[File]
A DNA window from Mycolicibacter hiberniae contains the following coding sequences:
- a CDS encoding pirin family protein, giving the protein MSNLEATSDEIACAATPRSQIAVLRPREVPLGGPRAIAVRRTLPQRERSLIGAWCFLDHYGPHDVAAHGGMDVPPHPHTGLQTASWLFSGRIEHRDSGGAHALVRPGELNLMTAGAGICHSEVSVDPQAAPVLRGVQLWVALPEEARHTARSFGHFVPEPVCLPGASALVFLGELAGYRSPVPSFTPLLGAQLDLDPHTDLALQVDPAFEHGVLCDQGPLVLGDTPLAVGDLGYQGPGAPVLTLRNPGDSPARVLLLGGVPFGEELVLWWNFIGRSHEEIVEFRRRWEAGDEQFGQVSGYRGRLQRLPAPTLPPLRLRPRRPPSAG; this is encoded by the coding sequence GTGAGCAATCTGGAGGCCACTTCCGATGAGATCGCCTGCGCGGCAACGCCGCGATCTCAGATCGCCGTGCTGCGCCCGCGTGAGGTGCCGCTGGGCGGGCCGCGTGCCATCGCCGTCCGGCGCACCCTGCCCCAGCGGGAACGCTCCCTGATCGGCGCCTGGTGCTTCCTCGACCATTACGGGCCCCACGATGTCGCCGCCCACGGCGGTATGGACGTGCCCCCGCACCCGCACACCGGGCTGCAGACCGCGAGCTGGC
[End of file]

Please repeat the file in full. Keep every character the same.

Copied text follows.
A DNA window from Mycolicibacter hiberniae contains the following coding sequences:
- a CDS encoding pirin family protein, giving the protein MSNLEATSDEIACAATPRSQIAVLRPREVPLGGPRAIAVRRTLPQRERSLIGAWCFLDHYGPHDVAAHGGMDVPPHPHTGLQTASWLFSGRIEHRDSGGAHALVRPGELNLMTAGAGICHSEVSVDPQAAPVLRGVQLWVALPEEARHTARSFGHFVPEPVCLPGASALVFLGELAGYRSPVPSFTPLLGAQLDLDPHTDLALQVDPAFEHGVLCDQGPLVLGDTPLAVGDLGYQGPGAPVLTLRNPGDSPARVLLLGGVPFGEELVLWWNFIGRSHEEIVEFRRRWEAGDEQFGQVSGYRGRLQRLPAPTLPPLRLRPRRPPSAG; this is encoded by the coding sequence GTGAGCAATCTGGAGGCCACTTCCGATGAGATCGCCTGCGCGGCAACGCCGCGATCTCAGATCGCCGTGCTGCGCCCGCGTGAGGTGCCGCTGGGCGGGCCGCGTGCCATCGCCGTCCGGCGCACCCTGCCCCAGCGGGAACGCTCCCTGATCGGCGCCTGGTGCTTCCTCGACCATTACGGGCCCCACGATGTCGCCGCCCACGGCGGTATGGACGTGCCCCCGCACCCGCACACCGGGCTGCAGACCGCGAGCTGGC